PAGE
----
"My dad, that's why I grew up with him telling me to just do my job and not complain. I really like it here, everybody is so nice, and I don't have a problem with hard work," Marilyn said.

"Well then, alright," I nodded. "It may not be much, but I going give you one small kine raise if you want to stay on?"

"Oh wow! I want to stay on, but I wasn't expecting a raise," she gushed.

"Eh, no worry, no worry," I reassured her.

"I do have one question, though," she leaned forward. "Who is that guy who makes picture frames up at the front? I've tried making conversation with him or at least say hi, but he's not really communicative,"

"Oh," I scoffed. "The handsome one? Big body?"

"Yeah," she nodded sheepishly. Was she blushing?

"Why? He said something mean to you?" I really hoped my brother wasn't being obnoxious.

"He doesn't say anything. I've tried to be nice and say hi several times, but he ignores me. Is he like that with everybody?" She was right. Everybody liked Marilyn, and as a whole, the warehouse itself was like a family, except for Naua. He kept to himself.  "You don't have to talk to him on my behalf; I was just wondering."


"Stop sending people to my area, that's the problem!" Naua shouted at me in the office. "I cannot make these stupid frames if somebody is trying to talk to me!"

"Brah, the least you can do is say Hi or howzit! You no have to be one asshole!" I shouted back.

"Then YOU make the frames, and I go sit up there in the office!" 

He stepped right up to me and got in my face. I lost my cool. "Oh, what you faka, you like try do something?"

"We were on the floor, tussling and rolling around, landing punches on one another in the forearm and the shoulder or around the head. I had to finally bite Naua to make him let me go; fortunately, no one was around because it was Naua's area. The next day, Marilyn was up in the front running the cash register, and not more than two feet away was my brother's 'area.' I put Marilyn up there to piss him off, but I didn't think it through, not considering how it might make Marilyn uncomfortable.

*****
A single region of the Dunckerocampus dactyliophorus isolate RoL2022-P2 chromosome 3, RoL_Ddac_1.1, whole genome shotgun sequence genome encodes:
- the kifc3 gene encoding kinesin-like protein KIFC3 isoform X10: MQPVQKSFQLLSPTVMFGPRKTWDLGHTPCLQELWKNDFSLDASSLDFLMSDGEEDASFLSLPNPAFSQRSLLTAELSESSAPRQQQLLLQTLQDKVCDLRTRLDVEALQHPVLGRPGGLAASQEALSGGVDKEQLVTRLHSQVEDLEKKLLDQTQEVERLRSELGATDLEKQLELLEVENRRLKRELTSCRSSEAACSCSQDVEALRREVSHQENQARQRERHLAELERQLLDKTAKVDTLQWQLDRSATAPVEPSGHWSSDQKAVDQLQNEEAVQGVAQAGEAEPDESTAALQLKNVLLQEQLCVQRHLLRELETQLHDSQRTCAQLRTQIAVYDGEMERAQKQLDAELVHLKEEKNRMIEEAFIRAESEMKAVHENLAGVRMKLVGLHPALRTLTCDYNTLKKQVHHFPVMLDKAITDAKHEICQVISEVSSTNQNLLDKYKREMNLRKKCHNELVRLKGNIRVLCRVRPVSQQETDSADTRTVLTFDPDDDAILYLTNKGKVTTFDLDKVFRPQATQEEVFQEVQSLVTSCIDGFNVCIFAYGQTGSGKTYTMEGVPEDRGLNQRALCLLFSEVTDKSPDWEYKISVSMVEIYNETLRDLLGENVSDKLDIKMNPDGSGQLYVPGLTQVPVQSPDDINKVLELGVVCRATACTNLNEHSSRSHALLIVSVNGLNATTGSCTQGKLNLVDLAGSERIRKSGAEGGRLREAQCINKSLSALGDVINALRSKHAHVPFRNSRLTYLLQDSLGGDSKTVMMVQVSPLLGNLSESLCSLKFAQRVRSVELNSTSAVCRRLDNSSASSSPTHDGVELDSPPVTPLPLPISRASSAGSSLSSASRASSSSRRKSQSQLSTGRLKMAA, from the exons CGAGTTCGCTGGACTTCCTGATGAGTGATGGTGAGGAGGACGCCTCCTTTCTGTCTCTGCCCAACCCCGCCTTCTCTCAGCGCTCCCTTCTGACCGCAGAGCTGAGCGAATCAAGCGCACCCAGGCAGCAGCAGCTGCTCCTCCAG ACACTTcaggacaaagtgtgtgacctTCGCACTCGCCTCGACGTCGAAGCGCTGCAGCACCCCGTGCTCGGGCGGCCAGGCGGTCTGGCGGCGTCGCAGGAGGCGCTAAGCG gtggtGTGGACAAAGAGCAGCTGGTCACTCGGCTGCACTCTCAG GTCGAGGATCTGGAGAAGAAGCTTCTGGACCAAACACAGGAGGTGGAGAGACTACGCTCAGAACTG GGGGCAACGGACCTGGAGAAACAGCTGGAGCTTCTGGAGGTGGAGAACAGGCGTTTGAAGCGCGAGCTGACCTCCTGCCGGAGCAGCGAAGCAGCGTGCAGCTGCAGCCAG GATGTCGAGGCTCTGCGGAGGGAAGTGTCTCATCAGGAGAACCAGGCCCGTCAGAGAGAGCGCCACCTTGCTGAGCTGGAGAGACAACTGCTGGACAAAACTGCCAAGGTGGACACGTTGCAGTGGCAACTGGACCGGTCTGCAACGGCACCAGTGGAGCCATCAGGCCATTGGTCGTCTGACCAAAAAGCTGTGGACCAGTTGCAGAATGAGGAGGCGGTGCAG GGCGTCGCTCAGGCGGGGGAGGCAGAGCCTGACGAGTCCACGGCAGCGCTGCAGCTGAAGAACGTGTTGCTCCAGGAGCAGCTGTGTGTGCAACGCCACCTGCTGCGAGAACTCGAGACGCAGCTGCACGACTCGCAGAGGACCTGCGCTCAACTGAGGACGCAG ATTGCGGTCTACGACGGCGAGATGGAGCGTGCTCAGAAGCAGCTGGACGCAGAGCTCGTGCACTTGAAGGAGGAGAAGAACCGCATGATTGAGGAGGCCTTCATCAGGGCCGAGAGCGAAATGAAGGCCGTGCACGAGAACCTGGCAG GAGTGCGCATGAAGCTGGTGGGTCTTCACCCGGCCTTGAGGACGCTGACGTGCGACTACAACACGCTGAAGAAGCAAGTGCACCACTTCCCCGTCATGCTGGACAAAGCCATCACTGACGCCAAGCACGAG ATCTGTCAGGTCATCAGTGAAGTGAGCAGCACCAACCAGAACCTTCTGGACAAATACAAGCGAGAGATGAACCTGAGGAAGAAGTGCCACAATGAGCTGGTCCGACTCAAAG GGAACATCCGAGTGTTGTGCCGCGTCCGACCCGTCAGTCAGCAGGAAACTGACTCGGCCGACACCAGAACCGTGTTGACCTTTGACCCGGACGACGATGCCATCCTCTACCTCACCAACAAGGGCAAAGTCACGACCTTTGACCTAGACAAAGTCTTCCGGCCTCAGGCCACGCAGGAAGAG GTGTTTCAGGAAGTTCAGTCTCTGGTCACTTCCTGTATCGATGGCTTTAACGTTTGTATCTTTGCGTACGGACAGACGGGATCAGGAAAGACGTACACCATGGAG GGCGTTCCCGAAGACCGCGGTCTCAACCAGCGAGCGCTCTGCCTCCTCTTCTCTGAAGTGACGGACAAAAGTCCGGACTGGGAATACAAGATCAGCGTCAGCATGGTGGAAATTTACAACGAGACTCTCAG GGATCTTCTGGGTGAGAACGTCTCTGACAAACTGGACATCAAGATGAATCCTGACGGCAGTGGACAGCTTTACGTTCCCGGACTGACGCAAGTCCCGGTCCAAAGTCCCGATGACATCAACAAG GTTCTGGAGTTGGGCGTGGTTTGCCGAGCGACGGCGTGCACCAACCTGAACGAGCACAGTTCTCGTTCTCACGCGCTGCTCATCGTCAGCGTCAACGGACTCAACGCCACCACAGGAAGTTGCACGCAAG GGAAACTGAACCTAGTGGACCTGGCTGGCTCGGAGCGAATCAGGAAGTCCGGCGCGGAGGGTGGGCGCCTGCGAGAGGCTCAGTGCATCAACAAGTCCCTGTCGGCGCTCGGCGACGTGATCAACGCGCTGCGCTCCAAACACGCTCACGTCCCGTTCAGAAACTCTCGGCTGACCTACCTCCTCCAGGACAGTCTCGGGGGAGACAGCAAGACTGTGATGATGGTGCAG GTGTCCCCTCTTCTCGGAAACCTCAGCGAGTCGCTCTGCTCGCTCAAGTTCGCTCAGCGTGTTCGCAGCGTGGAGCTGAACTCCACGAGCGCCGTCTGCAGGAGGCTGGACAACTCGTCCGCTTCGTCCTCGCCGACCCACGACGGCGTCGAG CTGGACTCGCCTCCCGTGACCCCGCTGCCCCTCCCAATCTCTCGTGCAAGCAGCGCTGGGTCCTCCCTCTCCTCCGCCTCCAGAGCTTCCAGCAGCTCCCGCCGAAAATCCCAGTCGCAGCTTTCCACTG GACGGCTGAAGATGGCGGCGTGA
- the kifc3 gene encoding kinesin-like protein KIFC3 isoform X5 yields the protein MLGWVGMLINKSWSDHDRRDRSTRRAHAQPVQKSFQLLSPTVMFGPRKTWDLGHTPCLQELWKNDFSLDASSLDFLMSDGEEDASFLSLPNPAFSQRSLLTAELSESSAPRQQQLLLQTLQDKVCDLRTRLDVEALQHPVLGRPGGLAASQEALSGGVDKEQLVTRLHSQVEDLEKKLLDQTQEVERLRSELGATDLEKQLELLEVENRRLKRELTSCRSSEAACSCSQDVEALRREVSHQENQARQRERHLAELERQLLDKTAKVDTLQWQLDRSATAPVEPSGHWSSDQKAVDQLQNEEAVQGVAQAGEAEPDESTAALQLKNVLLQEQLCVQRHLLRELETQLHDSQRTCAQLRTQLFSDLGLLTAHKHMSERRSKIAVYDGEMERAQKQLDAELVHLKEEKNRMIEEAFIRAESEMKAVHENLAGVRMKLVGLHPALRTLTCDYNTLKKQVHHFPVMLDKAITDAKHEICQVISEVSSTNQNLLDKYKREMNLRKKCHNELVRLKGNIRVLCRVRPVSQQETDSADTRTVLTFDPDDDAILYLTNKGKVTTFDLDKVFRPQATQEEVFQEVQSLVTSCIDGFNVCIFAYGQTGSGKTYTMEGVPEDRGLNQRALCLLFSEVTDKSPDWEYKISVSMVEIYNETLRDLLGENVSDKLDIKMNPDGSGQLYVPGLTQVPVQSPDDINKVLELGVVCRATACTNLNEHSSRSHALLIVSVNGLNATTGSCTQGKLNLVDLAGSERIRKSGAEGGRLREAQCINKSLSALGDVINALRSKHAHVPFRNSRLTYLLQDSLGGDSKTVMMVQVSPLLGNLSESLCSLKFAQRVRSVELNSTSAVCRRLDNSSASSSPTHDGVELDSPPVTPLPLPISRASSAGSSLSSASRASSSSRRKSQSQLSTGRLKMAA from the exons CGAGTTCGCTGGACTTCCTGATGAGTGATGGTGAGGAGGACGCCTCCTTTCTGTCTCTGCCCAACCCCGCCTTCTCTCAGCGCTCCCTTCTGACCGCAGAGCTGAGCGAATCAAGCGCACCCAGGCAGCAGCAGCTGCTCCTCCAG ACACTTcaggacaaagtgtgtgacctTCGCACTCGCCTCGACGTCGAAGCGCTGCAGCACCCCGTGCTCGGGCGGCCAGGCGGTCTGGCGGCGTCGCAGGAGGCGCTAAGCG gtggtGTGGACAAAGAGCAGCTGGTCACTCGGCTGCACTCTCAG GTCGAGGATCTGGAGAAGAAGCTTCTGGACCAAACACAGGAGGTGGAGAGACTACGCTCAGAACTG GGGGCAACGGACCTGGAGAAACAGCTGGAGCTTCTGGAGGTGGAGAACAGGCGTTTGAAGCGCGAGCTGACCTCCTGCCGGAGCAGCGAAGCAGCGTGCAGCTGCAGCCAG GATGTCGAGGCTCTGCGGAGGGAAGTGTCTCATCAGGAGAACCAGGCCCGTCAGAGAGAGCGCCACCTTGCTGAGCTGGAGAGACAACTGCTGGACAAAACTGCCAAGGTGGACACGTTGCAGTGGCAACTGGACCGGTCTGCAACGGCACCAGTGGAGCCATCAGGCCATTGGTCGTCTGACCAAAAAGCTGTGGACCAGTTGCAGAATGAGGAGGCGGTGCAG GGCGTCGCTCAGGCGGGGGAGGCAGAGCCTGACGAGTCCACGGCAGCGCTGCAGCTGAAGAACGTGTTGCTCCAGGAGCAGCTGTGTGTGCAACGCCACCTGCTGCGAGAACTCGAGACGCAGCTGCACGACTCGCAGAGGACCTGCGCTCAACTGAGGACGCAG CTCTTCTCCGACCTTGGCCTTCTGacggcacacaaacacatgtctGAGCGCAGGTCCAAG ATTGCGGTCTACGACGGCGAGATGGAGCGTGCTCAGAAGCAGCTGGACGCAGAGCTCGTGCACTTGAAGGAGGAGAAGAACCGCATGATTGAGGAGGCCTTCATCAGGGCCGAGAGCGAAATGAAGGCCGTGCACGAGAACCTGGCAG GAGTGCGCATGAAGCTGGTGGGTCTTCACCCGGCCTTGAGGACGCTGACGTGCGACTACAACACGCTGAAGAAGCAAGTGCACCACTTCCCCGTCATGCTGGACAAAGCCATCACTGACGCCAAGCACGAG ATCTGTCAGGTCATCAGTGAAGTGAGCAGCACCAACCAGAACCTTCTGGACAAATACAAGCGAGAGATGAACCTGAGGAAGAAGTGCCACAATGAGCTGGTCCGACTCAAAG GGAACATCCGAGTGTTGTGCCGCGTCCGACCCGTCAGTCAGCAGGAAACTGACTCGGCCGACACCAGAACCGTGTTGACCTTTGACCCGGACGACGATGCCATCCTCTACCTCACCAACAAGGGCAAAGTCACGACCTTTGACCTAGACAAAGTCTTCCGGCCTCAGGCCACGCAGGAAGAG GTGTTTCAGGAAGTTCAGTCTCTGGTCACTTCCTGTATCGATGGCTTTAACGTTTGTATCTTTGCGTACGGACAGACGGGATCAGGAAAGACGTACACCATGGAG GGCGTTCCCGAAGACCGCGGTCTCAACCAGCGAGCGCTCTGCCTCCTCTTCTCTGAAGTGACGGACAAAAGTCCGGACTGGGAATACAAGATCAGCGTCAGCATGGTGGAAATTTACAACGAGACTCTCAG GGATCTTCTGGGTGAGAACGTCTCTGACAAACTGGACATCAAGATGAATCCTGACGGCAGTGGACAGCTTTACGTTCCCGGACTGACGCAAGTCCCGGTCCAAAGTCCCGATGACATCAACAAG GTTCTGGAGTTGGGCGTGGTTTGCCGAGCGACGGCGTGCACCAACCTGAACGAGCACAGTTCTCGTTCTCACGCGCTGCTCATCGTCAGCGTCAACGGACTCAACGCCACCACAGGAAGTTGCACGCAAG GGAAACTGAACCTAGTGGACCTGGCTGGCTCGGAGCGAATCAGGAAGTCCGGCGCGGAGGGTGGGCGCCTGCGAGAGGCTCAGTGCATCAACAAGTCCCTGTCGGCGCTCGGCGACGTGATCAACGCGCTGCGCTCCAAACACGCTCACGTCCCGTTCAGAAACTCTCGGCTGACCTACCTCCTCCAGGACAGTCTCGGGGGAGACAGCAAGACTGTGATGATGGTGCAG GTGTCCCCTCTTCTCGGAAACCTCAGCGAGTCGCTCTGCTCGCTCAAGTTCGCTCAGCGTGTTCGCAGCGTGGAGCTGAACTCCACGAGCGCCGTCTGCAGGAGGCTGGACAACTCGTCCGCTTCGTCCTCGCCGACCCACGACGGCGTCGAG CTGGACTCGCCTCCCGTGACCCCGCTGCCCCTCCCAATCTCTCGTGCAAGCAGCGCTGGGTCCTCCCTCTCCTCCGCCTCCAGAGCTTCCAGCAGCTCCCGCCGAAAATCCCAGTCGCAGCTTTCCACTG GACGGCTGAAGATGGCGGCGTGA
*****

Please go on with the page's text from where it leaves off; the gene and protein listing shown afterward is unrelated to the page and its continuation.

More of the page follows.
One part of her working up front was to give Naua the specifications of the kind of frame he had to make for a photograph or piece of artwork. She'd get no reply, but the frames were always produced within an hour. That's how good Naua was. This went on for the following six months. Then one day, a miracle happened. There was shouting and commotion from the front. A particularly overbearing and obnoxious customer began yelling at Marilyn over the whole process of his custom frame taking too long, but more because he had to deal with a woman. He began berating her and calling her names until he finally grabbed her by the arm and yanked her from around the cash register. She cried out in pain and punched the idiot right on the tip of his nose and bloodied it. He shook it off and was prepared to retaliate when, out of nowhere, Naua appeared and punched the idiot square in the ear, throwing him off balance. The second punch from Naua disconnected the man's jaw, and the third would have killed him if I hadn't shown up and stopped it. Later, Marilyn stood in my office and apologized as she explained what happened; Naua backed her story, saying that Marilyn was not at fault. No matter who was right and wrong, I had no choice but to let Marilyn go because, right or wrong, a customer was assaulted. It was not an easy decision.

"You can't let her go," Naua protested.

"I'm sorry, I don't have a choice," I replied.

"What I mean is that you can't let her go because I'm going to ask her to marry me," Naua began. "You can't fire family." be continued